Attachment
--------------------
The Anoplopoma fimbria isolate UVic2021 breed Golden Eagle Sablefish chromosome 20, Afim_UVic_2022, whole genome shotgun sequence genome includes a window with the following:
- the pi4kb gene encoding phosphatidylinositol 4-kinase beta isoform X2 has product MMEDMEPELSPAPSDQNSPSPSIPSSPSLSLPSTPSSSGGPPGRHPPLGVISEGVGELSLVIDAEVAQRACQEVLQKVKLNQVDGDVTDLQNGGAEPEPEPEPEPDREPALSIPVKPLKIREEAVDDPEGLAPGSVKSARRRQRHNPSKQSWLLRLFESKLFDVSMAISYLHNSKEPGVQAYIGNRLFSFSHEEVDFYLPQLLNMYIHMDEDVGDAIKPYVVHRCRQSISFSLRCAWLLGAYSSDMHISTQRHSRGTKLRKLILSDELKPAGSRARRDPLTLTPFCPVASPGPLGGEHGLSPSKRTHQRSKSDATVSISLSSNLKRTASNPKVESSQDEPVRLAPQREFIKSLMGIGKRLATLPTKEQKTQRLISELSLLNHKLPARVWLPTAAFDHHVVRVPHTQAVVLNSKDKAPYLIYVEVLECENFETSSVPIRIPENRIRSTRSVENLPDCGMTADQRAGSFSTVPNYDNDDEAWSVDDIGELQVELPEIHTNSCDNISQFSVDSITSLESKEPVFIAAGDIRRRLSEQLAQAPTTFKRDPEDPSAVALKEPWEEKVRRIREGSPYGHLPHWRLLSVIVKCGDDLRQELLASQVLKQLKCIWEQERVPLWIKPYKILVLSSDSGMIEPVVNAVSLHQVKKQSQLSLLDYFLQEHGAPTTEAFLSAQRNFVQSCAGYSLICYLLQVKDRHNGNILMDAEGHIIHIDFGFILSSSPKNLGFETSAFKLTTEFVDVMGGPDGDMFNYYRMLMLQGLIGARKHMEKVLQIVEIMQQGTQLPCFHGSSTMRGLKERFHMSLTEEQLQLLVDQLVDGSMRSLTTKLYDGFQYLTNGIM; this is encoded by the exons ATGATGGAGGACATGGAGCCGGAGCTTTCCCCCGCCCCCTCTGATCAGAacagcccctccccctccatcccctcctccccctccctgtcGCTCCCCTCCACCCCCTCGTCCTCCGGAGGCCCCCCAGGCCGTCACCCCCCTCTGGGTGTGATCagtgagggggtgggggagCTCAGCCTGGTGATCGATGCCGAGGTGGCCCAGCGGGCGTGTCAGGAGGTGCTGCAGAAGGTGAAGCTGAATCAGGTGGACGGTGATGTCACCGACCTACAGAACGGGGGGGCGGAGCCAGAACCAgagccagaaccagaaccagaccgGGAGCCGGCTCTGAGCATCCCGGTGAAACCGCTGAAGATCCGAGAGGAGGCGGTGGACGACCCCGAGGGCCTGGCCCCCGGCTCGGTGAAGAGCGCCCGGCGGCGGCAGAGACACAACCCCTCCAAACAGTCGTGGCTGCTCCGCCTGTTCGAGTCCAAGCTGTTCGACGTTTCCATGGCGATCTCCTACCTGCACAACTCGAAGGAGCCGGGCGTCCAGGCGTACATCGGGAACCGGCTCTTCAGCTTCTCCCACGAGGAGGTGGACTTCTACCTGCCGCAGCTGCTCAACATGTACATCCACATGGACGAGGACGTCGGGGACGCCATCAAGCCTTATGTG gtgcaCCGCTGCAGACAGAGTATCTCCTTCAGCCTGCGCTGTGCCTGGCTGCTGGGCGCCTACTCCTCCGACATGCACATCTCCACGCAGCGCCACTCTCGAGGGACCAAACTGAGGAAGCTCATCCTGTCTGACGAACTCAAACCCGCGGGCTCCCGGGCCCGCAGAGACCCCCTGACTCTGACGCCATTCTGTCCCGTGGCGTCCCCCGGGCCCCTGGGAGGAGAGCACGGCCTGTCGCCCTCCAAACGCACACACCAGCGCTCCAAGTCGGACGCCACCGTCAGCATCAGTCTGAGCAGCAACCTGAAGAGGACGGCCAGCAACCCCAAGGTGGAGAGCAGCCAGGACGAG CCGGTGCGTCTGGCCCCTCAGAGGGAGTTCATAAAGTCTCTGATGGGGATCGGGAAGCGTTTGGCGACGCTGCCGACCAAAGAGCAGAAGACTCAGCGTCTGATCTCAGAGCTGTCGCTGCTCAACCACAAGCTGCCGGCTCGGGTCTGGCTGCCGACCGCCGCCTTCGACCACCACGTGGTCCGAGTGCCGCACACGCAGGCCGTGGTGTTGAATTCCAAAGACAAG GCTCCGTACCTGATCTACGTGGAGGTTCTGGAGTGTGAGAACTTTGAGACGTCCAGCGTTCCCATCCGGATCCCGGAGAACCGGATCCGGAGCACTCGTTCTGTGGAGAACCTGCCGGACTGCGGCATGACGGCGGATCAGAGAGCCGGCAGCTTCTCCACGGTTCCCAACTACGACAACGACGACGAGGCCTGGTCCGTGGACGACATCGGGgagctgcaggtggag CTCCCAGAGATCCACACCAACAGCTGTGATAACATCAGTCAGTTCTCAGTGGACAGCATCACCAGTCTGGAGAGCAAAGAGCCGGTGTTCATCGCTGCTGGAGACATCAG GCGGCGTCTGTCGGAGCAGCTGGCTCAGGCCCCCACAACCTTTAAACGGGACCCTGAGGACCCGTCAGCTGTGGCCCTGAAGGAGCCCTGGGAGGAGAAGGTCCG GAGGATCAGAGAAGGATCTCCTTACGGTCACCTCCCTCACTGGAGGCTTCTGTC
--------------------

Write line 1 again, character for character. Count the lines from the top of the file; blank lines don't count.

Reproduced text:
The Anoplopoma fimbria isolate UVic2021 breed Golden Eagle Sablefish chromosome 20, Afim_UVic_2022, whole genome shotgun sequence genome includes a window with the following: